During mercantile colonialism, the Portuguese dominated the Atlantic trade: in addition to having Afro-Portuguese people stationed in São Tomé who supplied the Portuguese slave trade (Azevedo, 2010), the Portuguese colonized the territory that consolidated itself as the largest consumer market for enslaved people during mercantile slavery – out of every ten enslaved people leaving Africa between the 16th and 19th centuries, around 4 of them were destined for Brazil (Machado, 2018); Furthermore, slavery was only abolished in the country in 1888, with Brazil already independent – the last nation in the world to formally prohibit it (Machado, 2018).

Brazil meant a lot to the Atlantic slave trade and to slavery: of the 10.7 million enslaved Africans who arrived in the Americas between the beginning of the 16th century until the prohibition of the slave trade in the country, which occurred in 1850, 5.5 million were destined for the country (Seibert; Visentini, 2019); the vast majority of these kidnapped were from what currently corresponds to the territories of Congo and Angola – 70% (Seibert; Visentini,  2019). Angola was a sub-colony of Brazil, supplying enslaved labor directly from Luanda and Benguela to Brazilian ports (Seibert; Visentini,  2019). The first groups of enslaved people who arrived in the country were, for the most part, from Angola and, to a lesser extent, from territories within what today corresponds to Mozambique (Moya, 2018).

In addition to the longevity of the slave regime, some other factors, according to Lilia Schwarcz, may explain the high number of enslaved people who arrived in the country. For example, enslaved people were used as labor throughout Brazil – in the United States, 90% of enslaved people were concentrated in the southern region (Machado, 2018). In Brazil, slavery was much more violent towards enslaved people than in the USA: an enslaved person lived, on average, five years less in the South American nation than in the North American country, which demanded that other enslaved people be brought in replacement (Machado, 2018).

As in the Americas in general, within the country the main regions receiving enslaved people varied over time, following a logic that accompanied the development of economic activities developed in the territory:

“During the first half of the seventeenth century, Pernambuco had received over 80% of the traffic. Between 1650 to 1800, Bahia dominated as it imported two-thirds of the enslaved people (Verger, 1968). Rio de Janeiro received a similar share during the 19th century as coffee production there, and later in Sao Paulo, increasingly replaced sugar and the northeast as the most dynamic economy in the country” (MOYA, 2018, p. 38-39)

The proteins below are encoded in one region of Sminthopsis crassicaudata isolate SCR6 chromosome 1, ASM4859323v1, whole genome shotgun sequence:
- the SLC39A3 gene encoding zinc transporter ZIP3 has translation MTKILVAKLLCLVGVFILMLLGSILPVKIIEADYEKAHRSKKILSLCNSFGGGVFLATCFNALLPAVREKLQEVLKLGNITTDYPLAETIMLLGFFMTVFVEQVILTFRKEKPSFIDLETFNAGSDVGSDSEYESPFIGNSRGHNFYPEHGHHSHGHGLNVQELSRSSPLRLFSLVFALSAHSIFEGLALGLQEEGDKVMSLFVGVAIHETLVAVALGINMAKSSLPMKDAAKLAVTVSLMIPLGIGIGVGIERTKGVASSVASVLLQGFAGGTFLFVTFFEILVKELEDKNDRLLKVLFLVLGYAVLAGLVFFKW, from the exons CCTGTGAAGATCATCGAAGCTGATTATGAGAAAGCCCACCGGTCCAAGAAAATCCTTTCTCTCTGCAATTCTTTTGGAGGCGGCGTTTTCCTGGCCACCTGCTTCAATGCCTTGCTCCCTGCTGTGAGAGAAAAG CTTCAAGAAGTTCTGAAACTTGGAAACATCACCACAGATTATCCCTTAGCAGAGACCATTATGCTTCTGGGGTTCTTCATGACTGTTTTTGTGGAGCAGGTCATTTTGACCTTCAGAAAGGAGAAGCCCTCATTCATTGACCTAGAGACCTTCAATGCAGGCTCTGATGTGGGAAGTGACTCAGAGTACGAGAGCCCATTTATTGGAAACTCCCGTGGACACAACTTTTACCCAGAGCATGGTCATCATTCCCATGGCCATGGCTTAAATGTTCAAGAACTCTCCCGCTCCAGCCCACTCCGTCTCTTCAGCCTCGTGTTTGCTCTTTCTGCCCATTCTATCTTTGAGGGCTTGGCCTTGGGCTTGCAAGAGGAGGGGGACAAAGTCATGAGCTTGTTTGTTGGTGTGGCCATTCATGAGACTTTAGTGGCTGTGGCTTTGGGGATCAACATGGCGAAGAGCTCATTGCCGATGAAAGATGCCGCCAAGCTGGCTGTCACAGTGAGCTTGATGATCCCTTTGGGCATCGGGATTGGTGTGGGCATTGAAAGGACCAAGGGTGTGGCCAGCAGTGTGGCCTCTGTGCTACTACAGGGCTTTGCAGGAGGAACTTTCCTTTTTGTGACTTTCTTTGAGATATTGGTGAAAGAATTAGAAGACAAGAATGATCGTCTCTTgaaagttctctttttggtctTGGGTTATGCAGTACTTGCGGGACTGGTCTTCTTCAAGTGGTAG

Conclusion

According to Moya (2018), Cuba and Brazil formed the two most complex slave societies. The two countries also received the most extensive number of black enslaved Africans and were the last nations to abolish slavery officially.  As seen through this text, in Cuba and Brazil, the population of black enslaved persons was boosted by sugarcane plantations and sugar production.

References
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MACHADO, Uirá. Entrevista com Lilia Moritz Schwarcz. Racismo no Brasil não é só herança da escravidão, diz antropóloga. Ilustríssima. Podcast. Folha de São Paulo, 11 jun. 2018. Disponível em: < https://www1.folha.uol.com.br/ilustrissima/2018/06/racismo-no-brasil-nao-e-so-heranca-da-escravidao-diz-antropologa.shtml >. Acesso em: 20 ago. 2020.
MOYA, José C. Migration and the historical formation of Latin America in a global perspective. Sociologias, Porto Alegre, v. 20, n. 49, p. 24-68, 2018. Disponível em: < http://dx.doi.org/10.1590/15174522-02004902 >. Acesso em: 04 fev. 2022.
SCHWARCZ, Lilia Moritz; GOMES, Flávio (Org.). Dicionário da escravidão e libertação. São Paulo: Companhia das Letras, 2019.
SEIBERT, Gerhard; VISENTINI, Paulo Fagundes (eds.). Brazil-Africa Relations: Historical Dimensions and Contemporary Engagements from the 1960s to the Present. Rochester: Boydell & Brewer, 2019.
* Felipe Antonio Honorato is a PhD candidate in the Social Change and Political Participation Post-Graduation Program of the School of Arts, Sciences and Humanities of the University of São Paulo, Brazil, under the supervision of professor Valéria Barbosa de Magalhães. Between October 2023 and May 2024 he will be in the Faculty of Social Sciences of KU Leuven as international Scholar, under the supervision of professor Katrien Pype.

Felipe Honorato (2023) "Black slavery in Latin America: The cases of Cuba and Brazil". Brazilian Research and Studies Blog. ISSN 2701-4924. Editor's ChoicenameISSN 2701-4924nameVol. 3 Num. 1. available at: https://bras-center.com/black-slavery-in-latin-america-the-cases-of-cuba-and-brazil/, accessed on: June 14, 2024.